Beyond Postnatal Depression is Postnatal Psychosis. In this state mothers do lose contact with reality and experience impaired decision making capabilities. Unsupported women with this condition can cause serious damage before they receive help. Supported women in treatment often have successful recoveries and have meaningful relationships with their children. When I was in the Mothers and Babies Unit at a Psychiatric Hospital I met two women who had been diagnosed with this condition. Both were picked up almost immediately after birth. Most cases are picked up within 2 weeks of birth. The first had been in treatment for three months by the time I met her. I would not have realised that she had a serious condition because her treatment had been so successful. I had noted that she did try to avoid being alone with her baby and had thought it was because she was a young mum and was simply anxious. Her anxiety was a whole other level because she still didn’t quite trust herself. She loved her baby very much and did not have murderous intent. So why was she worried? Perhaps explaining what the second woman I met was like might help. The second woman that I met with Postnatal Psychosis had only just been admitted. She had little touch with reality and at times didn’t seem to realise that her baby was her own. Had she been left alone with her baby she could have left it on the side of the street thinking it waa a garbage bag or tossed it into the washing machine thinking the baby was laundry. A pretty terrifying prospect for a young mum to think she might harm her baby without realising. I hope both of those women are doing great now, I know they were in the best place to recover and to embark upon fantastic future because they deserved it. And I don’t think people reminding them every time a child is murdered that they too were once unstable would contribute to that. In fact they’d probably find it not only hurtful that nobody could see their progress but also triggering. Do you really want to trigger a psychotic episode due to your insensitivity? Id also like to note that neither of these women killed their babies. A diagnosis of Postnatal Psychosis does not a killer make. A whole series of negative circumstances surrounding a mental health issue generally contribute to a catastrophic result such as murder, not simply the diagnosis of PND or PNP. So be careful when using a label of mental illness to explain murder because there is far more too it than that and you’re unintentionally vilifying a group of vulnerable people who are far more likely to be the victim of a crime than have one committed against them.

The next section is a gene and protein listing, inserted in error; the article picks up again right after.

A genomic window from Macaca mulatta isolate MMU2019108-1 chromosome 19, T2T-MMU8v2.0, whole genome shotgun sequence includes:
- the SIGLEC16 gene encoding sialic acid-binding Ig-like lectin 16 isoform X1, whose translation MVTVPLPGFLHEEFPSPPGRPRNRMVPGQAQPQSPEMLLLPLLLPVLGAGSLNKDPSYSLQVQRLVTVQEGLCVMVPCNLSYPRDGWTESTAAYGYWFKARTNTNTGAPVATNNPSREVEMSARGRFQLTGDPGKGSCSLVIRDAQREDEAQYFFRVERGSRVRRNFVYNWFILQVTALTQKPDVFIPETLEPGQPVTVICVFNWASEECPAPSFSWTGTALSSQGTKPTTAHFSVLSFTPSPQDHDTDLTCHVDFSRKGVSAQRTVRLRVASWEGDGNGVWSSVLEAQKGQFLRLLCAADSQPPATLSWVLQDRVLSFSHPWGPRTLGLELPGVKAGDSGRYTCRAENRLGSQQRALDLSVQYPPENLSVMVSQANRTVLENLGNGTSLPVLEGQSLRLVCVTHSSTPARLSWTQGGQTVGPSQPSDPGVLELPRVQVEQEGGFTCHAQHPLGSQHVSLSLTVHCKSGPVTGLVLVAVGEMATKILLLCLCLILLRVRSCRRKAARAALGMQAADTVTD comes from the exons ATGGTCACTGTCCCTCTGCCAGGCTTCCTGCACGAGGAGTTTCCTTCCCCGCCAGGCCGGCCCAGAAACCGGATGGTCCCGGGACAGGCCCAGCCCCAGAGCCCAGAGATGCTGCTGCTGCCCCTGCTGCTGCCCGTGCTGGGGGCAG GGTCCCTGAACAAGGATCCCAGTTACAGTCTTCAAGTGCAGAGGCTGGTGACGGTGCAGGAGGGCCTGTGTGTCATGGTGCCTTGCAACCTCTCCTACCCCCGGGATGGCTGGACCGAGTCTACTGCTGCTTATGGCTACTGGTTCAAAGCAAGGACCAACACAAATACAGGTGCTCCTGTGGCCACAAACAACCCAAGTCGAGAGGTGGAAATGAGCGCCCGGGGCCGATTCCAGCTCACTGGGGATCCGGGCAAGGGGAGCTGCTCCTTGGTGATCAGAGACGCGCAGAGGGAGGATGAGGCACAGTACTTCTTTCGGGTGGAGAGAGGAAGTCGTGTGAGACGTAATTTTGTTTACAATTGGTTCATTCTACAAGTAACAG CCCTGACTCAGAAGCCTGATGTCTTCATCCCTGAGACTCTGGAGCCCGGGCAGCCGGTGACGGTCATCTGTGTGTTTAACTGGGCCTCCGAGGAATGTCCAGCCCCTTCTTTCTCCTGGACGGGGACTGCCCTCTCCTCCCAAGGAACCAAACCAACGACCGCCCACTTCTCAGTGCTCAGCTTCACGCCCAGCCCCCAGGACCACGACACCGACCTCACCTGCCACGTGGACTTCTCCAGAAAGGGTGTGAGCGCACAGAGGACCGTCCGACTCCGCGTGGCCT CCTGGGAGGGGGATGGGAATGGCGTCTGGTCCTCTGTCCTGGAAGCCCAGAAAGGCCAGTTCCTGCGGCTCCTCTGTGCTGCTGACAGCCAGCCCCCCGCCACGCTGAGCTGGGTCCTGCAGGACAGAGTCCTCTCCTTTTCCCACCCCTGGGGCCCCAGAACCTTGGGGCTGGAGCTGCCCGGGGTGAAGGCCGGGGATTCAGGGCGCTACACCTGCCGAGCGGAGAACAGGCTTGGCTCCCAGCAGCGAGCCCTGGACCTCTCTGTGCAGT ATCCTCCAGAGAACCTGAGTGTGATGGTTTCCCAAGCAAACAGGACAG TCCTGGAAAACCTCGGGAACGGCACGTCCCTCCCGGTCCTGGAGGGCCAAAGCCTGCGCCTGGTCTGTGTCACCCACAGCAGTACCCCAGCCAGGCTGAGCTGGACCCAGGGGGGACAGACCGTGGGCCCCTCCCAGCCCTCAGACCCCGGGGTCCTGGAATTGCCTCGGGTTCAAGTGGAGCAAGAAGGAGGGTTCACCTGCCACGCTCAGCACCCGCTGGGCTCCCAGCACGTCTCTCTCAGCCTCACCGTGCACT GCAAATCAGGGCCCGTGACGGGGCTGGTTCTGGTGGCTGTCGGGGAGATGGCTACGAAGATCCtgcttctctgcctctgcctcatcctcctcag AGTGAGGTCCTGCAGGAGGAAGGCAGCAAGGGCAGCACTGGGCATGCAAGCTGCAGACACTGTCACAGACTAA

So how about we start being more careful about what we assume about others because of one of the many “labels” that they “wear.” And don’t treat a bunch of anxious mums trying to do their best like unhinged murderers incapable of making a decision, just be nice.

Structural Workshop with the Divine Dr @KathrynHeyman – #SydneyWritersFestival

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If loving Kathryn Heyman is wrong, then I don’t want to be right. There, I said it. Everyone else in the Structural Intensive workshop hosted by the Sydney Writers’ Festival was thinking it, I just said it. You would be hard pressed to find a more dynamic presenter, and the best bit was, that Dr Heyman had substance to back it up. I’ll be perfectly honest, I am not going to detail everything that she covered, partly because I wouldn’t do it justice, and partly because if you want to truly learn from Kathryn Heyman then you need to go and do a workshop/course/mentorship with her yourself. What you get out of a course is a deeply personal thing because we are all on different paths in this writing journey. BUT this would be the world’s shortest blog if I gave nothing away for free so here goes…

One of the first sound bites that really moved me was when Kathryn Heyman said, “Your fear drives why you write.” Now I’ve heard, “if it scares you do it,” “go where the fear is,” and all those other common things before but on that cold, wet, Friday, where I had arrived drenched, late, with a slightly broken umbrella and the memory of my kids crying ringing through my brain, this phrasing, and this women really hit home. For me, I’d got my money’s worth all in that one hit. Because, I’ll let you in on a little secret, come closer, even closer, shhhh, closer, I’m going to whisper this so listen carefully, every single novel I have written deals with exactly the same issue, no matter what the genre or target audience. My chick lit novel coming out in July has a main character who has an intelligent, and quirky main character who happens to have incredibly low self-esteem so can make some pretty dumb choices. My children’s novel coming out next year has a very confident main character but the backstory that never gets explicitly covered is that the mother is deeply scarred and traumatized individual trying to be that super mum who gets everything right. Memoir From the Madhouse (I’ve never shared an excerpt from that so will pop it at the end of this) looks at why we are who we are, how our past demons drive us. I could go on but in a nutshell, I write women’s fiction, no matter the genre, no matter the age range, and the story is always – What happened to the little girl that nobody loved. Fuck, I hope she turned out okay. Until Kathryn Heyman said, “Your fear drives what you write,” I did not realise that I had written the exact same story over and over again as I grappled with my fear. It’s kind of liberating to know that I am on a cathartic journey. It’s even more liberating to know that I love that story and I will tell it over and over again, in as many ways as I like until I am ready to put that issue to bed. Because that story needs to be told. That story needs to be told not just for me but for all those little girls. I’ll keep speaking out. I’ll keep publishing for you. I hope you will join me.